More than eight years ago, an adult Holstein cow on a cattle ranch near the edge of Washington state’s Yakima Valley became the first-ever diagnosed with bovine spongiform encephalopathy (BSE) on U.S. soil.
BSE, or Mad Cow Disease, was an international issue long before that diseased Holstein turned up. Yet, U.S. import regulations still are not in line with international standards.
Now, however, that problem — which has hurt the U.S. with some international trade markets — is about to change. Dr. John Clifford, USDA’s chief veterinarian, last week requested comments on a proposed rule, published in the Federal Register, that would align U.S. import guidelines for BSE with international standards.
The proposed rule adopts World Health Organization for Animal Health (OIE) criteria to identify a country’s BSE risk status. Under those criteria, the United States is considered a “controlled risk” country. USDA would like to achieve “negligible risk” status.
U.S. beef exports collapsed after that Holstein cow was discovered in 2003. After U.S. beef was banned by numerous countries, all forms of trade and diplomacy have been attempted to resume exporting beef. Japan and China have not removed their restrictions on U.S. beef, citing the differing standards.
While the first BSE-infected cow in the U.S. turned out to have only recently arrived from Canada, in 2005 a 12-year old Texas cow and in 2006 a 10-year old Alabama cow, were found to have BSE. No others have turned up since in the U.S.
But trade officials estimate those three cows have cost the U.S. beef industry more than $3 billion a year in lost foreign sales.
Last month, senators Charles Grassley, R-IA, and Ben Nelson, D-NE, led a group of 31 senators who wrote to President Obama and USDA, urging quick adoption of the new rule.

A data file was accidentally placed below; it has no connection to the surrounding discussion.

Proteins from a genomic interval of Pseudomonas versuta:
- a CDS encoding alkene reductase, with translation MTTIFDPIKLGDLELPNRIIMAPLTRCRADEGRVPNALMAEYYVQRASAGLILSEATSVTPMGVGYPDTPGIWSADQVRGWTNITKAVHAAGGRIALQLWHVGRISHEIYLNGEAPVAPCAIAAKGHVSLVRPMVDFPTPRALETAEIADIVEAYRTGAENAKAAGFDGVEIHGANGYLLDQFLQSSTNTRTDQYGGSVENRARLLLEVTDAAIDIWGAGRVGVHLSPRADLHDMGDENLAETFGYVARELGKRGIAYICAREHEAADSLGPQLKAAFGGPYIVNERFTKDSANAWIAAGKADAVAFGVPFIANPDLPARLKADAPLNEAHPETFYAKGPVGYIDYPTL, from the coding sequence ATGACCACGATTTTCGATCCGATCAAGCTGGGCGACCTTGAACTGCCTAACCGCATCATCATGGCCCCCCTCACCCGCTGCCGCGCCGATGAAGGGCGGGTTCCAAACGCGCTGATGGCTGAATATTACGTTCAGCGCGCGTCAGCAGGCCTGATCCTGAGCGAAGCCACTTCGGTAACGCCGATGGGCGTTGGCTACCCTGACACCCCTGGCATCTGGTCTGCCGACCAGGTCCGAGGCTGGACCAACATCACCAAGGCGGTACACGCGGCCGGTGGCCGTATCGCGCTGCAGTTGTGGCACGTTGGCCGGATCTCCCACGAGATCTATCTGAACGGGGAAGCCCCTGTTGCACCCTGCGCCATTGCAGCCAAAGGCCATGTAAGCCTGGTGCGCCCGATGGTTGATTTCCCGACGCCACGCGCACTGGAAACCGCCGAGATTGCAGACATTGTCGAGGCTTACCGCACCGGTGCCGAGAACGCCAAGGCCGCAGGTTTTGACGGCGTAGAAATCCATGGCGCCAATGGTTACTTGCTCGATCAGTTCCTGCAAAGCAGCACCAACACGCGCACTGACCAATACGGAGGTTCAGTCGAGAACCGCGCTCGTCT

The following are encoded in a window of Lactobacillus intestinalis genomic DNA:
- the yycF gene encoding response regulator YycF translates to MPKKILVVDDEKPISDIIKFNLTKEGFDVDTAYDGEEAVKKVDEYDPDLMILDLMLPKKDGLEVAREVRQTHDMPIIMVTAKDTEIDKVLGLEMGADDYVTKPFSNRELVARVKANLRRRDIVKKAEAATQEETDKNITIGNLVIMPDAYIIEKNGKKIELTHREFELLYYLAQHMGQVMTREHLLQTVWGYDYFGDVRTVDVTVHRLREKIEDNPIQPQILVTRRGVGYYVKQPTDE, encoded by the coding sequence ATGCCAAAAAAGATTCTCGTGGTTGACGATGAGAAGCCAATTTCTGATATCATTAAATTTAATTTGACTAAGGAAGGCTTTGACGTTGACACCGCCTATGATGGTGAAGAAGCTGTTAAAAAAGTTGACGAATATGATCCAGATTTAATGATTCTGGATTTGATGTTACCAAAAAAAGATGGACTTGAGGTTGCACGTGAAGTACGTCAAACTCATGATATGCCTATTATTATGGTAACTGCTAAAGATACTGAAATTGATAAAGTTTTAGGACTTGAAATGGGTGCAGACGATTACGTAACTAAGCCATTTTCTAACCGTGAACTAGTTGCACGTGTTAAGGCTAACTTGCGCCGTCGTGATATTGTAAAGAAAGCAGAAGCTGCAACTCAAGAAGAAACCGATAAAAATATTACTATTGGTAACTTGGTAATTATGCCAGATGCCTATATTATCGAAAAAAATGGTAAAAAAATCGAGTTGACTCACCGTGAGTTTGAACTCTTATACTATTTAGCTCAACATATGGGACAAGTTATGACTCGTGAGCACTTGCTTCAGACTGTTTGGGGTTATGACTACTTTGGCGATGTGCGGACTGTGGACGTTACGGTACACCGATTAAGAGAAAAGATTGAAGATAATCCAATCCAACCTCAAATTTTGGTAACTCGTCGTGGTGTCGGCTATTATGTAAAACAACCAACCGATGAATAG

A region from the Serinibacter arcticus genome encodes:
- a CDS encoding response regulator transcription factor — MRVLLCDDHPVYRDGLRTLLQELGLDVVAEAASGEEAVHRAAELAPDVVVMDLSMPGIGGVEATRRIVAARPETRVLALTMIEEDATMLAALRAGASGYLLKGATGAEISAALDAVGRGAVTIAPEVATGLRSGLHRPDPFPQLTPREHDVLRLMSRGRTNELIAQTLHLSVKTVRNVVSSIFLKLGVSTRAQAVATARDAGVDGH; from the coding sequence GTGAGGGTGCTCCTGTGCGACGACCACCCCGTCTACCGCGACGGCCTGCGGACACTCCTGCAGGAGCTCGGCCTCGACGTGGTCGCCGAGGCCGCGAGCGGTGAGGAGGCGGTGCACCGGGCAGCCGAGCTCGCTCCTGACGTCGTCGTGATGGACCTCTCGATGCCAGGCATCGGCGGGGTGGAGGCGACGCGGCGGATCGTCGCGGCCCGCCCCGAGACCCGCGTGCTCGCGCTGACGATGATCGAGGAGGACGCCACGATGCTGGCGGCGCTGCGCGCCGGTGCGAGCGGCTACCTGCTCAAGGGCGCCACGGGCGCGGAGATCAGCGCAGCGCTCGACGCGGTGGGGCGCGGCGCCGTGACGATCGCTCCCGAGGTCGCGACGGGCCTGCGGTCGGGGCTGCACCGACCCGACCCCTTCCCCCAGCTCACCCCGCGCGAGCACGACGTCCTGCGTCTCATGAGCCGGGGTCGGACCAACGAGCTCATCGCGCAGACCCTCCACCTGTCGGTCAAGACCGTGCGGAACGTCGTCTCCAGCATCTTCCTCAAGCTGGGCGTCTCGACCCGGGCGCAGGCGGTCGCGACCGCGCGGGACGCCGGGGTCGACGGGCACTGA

In a conference call with the media, Clifford said the rule should help reopen trade markets that remain closed to the U.S.
“The rule does bring us in line with science regarding this particular disease,” Clifford said. “This rule will also assist us to reopen markets or open new markets, and bring us in line with OIE standards that we have asked other countries to comply with.”
The U.S. will finally be able to “talk the talk and walk the walk,” said a spokesman for the Denver-based National Cattlemen’s Beef Association.
Beef exports from the U.S. reached $11.9 billion last year, more than double from the $5.4 billion scored during the year earlier.
A Mad Cow epizootic, associated with feeding cattle meat and bone meal that contained BSE-infected products, in the United Kingdom peaked in January 1993 with almost 1,000 new cases a week. All totaled, 184,500 BSE cases were found in 35,000 herds.
Through early 2011, Canada saw 19 head of cattle diagnosed with BSE. One of those was imported from the U.K.
BSE is a progressive neurological disorder transmitted in cows by an agent called a prion, which is not well understood.
Clifford has been USDA chief veterinarian throughout the BSE era. In 2005, he kept the name and location of the Texas ranch with the infected cow secret.
USDA has provided questions and answers about the changes.© Food Safety News